"My soul is elsewhere, I'm sure of that. And I intend to end up there." -- Rumi

Friday, February 15, 2013

Venturing into Sultanahmet

So I've just completed my first week of teaching in Istanbul.


It feels like not much has happened since I got here, but that must be untrue because now I am staring at an empty screen with no idea where to start.  Hard to believe that a week and a half has passed already, and that it's only been a week and a half.

I'll get into my first teaching week in the next post or so, but I wanted to start with last Saturday, when I first got myself into the city proper.  I took a metro, a funicular, and a tram (seriously Istanbul??) to get myself into Sultanahmet and check out some sights.  I navigated just fine but once again my body betrayed me and suddenly I felt really sick to my stomach.  Ugh.  Had to duck into a convenient cafe and luckily their bathroom was where I thought it should be.  After that one incident, I didn't have any other emergencies but definitely didn't eat anything all day.  I'd been in Istanbul since Thursday and had yet to actually eat in a restaurant!

I took the tram across the Golden Horn and into EminönĂ¼, where I saw a very big and famous looking mosque and decided to step off and check it out.  Turns out it was just a "normal" mosque but still incredibly beautiful.  I fell in behind the steady stream of worshipers entering the mosque, took off my shoes and whipped a quick scarf around my head.  Must have done okay because at least no one yelled at me.  Inside it was just breathtaking.

In the courtyard
Pretty enough to be a movie star
 I had both a map and a guidebook with me for this afternoon, and was not using either of them.  Consequently I got lost trying to find the Hagia Sophia, which meant I lucked out and stumbled upon this amazingly crazy market district.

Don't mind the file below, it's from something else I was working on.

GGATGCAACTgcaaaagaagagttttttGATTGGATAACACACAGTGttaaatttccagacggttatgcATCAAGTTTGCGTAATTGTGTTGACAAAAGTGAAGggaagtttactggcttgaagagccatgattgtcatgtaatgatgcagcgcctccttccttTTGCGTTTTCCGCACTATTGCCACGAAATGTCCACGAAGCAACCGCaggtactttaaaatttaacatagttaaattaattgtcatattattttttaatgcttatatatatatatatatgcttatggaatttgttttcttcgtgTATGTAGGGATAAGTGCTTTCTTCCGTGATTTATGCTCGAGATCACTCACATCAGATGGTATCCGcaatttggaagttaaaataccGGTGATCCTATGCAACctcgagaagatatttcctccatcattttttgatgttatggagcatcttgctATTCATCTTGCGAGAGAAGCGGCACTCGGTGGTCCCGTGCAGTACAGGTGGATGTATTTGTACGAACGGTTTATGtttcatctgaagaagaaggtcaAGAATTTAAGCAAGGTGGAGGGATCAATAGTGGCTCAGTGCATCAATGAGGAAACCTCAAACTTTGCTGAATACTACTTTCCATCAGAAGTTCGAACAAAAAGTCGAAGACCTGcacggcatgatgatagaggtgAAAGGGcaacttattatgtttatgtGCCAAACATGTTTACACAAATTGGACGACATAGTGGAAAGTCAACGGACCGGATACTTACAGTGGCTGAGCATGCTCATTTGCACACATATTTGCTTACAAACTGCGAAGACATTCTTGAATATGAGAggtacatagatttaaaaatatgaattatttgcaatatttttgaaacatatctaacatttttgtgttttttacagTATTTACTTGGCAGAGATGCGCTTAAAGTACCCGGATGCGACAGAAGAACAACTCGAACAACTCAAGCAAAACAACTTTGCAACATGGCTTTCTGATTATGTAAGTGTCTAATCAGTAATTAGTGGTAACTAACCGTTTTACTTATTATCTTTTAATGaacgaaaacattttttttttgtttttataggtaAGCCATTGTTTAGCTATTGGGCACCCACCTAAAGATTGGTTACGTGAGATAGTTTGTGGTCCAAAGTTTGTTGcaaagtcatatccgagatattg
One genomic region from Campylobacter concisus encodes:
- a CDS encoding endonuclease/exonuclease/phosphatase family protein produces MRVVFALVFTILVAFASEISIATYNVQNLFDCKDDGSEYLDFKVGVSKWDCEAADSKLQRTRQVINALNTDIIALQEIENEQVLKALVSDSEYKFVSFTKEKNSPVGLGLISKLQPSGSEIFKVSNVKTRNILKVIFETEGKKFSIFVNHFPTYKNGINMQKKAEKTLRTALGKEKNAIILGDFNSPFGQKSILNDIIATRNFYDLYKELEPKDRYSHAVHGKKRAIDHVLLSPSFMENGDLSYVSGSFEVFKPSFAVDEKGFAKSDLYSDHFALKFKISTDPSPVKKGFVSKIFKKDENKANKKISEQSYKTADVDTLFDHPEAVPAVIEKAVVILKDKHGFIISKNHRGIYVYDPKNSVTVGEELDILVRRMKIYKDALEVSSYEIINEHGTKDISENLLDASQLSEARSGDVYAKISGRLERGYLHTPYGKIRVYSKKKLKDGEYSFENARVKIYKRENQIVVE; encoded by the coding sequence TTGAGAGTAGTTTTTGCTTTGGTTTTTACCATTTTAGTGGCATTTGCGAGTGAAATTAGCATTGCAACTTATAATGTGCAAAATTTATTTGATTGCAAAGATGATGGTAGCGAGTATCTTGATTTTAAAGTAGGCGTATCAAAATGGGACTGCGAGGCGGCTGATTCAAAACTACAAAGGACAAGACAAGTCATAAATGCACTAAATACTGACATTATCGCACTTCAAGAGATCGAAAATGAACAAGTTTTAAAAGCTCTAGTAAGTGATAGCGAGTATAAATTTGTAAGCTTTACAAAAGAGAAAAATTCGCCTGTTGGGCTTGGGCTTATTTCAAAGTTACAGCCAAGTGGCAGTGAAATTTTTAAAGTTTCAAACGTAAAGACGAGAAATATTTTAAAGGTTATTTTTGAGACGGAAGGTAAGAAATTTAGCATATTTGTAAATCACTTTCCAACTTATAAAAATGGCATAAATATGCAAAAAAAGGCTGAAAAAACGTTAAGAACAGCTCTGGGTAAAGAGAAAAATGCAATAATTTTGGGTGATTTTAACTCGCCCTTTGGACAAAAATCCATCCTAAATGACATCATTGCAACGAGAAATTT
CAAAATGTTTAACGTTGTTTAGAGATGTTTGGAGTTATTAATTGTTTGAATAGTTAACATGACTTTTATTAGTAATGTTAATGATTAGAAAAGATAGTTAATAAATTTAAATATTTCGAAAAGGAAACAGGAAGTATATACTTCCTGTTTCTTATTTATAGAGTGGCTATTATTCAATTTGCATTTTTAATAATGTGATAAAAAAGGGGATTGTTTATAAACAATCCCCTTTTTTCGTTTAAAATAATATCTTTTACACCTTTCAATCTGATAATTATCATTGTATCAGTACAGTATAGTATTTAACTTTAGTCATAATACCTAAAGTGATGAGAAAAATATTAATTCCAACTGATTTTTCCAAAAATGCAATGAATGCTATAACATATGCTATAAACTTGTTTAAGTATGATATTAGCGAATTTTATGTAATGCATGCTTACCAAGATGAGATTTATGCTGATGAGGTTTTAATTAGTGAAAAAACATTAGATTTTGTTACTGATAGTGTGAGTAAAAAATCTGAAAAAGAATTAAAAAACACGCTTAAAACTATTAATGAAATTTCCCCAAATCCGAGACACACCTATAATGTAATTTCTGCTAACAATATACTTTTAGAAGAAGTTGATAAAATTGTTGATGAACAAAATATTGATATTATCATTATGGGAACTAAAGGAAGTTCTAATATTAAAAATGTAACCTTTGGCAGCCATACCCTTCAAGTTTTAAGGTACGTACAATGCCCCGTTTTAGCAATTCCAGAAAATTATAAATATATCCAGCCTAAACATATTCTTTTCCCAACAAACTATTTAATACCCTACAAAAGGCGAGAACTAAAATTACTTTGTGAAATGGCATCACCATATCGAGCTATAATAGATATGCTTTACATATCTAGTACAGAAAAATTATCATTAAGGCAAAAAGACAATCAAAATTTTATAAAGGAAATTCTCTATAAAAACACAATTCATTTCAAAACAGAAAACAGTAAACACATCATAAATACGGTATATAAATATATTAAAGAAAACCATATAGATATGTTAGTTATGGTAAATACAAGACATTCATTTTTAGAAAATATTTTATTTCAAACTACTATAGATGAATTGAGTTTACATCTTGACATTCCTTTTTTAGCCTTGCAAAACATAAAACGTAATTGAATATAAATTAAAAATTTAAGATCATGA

I'm dying for one of these lamps!
Finally I did pull out the map and correct myself, and finally got to scratch my waiting-in-line-with-other-tourists itch.  I'd missed this so much from Europe.  (Not really.)

Hagia Sophia
(Confession:  for a long time I thought the Hagia Sophia and the Blue Mosque were the same thing.  They're not.)

Inside the Hagia Sophia, I was surprised at how much of the interior needed some serious restoration.  I mean, of course it was beautiful, but sadly showing its age a little.

Restoration happenings over to the left.
Oh, it costs 25 TL to get into the Hagia Sophia.  Something I absolutely had to do once, but if I get any visitors here I think I just might send them in alone. :)

Across this very pretty park, full of fountains, is the Blue Mosque.  And I have to say, I loved visiting both of these places but the Blue Mosque does edge out on sheer gorgeousness.

The mosque was temporarily closed to visitors for prayer time, but the very kind guards told me about a small seminar that was about to start in one of the adjacent buildings that would talk about the history of Islam and about this particular mosque.  So I went to check that out and it was really quite a cool presentation.  Definitely worth the time, especially since it was free!  And then I finally went in to check out the mosque itself.

These pictures do not do it justice.  It is seriously just so breathtaking inside.  I wandered around for a while taking it all in.  It is exactly moments like these that remind me how very lucky I am to be living this crazy life!

When I came out, it was raining.  And I still didn't want to trust my stomach with food.  So I headed home for yet another quiet night.  I needed to harbor my strength for the trials soon to come -- otherwise known as 1st, 2nd and 3rd graders.

I loved the bustling, colorful, loud Old Town.  I wish I could live there, but cost and commute make that a total pipe dream.  And there is still SO much more to explore.  I'm going to have to do some planning if I want to fit it all in in four short months.

It just so happened that on Tuesday I found myself in Sultanahmet once again, as I met up with three other teachers for dinner.  I met a girl who'd also volunteered in Georgia!  We had a hilarious time recounting our very best stories for the horror and amusement of our dinner companions.  We found an "authentic" Turkish restaurant that was pretty budget-blowing (for us), but the staff were incredibly nice and they had tables where you could sit on cushions on the floor.  We found out that doing this is actually a lot less comfy and more awkward than it might seem at first. :)  But the food and conversation were excellent.

Mallory (former TLGer!), Joshua, Rachel
Verdict:  You'll never lack for sights, fun, or food in Sultanahmet.  Just be prepared to pay for it. :)  So... maybe only on special occasions.  I prefer the back-alley random-find restaurants anyway.

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